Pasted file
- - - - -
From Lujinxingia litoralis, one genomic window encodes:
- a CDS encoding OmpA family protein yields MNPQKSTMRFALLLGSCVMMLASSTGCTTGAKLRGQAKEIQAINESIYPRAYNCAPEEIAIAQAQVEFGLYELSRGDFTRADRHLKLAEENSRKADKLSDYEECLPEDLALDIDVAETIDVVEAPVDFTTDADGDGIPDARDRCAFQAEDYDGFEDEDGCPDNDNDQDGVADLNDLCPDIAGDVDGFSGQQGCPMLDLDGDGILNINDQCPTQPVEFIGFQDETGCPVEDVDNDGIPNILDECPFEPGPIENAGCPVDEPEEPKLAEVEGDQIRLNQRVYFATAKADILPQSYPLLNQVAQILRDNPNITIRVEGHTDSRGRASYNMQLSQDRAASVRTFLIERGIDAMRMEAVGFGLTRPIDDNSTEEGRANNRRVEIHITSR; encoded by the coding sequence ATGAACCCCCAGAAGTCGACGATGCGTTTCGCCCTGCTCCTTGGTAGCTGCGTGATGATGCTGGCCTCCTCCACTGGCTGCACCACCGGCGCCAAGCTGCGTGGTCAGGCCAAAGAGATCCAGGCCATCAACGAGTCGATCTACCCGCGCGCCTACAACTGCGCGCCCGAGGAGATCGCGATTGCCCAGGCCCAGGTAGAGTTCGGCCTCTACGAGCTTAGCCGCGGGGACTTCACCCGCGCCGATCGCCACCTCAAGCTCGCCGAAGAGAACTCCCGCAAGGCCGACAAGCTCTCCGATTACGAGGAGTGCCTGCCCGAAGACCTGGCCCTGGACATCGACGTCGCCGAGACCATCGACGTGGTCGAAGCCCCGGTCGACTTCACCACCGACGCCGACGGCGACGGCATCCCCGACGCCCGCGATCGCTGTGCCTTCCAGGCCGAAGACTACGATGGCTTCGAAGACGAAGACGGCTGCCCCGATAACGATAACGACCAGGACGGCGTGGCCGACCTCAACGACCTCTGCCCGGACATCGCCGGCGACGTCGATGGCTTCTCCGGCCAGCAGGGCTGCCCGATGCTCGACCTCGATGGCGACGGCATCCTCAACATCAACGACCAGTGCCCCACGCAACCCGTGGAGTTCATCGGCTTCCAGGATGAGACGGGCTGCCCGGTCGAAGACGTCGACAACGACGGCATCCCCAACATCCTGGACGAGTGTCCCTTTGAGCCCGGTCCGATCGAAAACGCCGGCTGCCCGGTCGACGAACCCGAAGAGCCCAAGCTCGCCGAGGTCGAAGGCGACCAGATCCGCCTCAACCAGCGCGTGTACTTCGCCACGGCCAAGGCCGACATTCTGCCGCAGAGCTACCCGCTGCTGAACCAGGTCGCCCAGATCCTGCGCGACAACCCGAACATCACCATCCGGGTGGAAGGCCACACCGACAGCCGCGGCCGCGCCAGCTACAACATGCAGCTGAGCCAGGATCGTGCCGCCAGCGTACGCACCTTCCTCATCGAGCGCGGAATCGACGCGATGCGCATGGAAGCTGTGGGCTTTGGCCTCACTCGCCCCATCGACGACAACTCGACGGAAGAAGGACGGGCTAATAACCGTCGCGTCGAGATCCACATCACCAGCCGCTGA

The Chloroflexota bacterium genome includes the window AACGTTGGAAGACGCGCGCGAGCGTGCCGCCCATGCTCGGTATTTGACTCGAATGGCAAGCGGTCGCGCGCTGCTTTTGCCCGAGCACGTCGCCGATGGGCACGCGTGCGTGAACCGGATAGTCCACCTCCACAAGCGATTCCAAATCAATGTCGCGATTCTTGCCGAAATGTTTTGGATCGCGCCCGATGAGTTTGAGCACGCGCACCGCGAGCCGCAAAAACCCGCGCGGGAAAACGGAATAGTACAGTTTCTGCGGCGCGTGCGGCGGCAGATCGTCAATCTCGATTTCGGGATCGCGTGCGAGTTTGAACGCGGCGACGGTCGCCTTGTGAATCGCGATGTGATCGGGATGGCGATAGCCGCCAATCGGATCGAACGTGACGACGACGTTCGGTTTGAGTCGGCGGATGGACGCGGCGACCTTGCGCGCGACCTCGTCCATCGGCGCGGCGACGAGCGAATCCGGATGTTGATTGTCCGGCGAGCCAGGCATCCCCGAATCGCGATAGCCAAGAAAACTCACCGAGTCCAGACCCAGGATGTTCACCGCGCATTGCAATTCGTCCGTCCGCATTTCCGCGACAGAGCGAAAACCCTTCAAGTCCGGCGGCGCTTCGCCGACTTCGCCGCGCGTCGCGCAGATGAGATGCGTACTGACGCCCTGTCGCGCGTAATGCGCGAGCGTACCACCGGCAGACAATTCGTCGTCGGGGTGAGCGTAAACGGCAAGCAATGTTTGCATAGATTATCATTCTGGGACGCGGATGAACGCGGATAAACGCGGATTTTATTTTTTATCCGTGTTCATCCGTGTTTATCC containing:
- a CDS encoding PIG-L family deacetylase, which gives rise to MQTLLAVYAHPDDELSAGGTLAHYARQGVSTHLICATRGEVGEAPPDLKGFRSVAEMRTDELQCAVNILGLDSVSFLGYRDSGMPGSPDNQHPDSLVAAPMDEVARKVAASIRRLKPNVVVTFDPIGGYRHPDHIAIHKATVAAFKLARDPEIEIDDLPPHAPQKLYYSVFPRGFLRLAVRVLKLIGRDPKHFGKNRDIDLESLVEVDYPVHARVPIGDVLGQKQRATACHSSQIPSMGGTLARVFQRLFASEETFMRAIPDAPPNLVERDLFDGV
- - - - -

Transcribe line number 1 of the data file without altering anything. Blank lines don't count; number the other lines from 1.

From Lujinxingia litoralis, one genomic window encodes: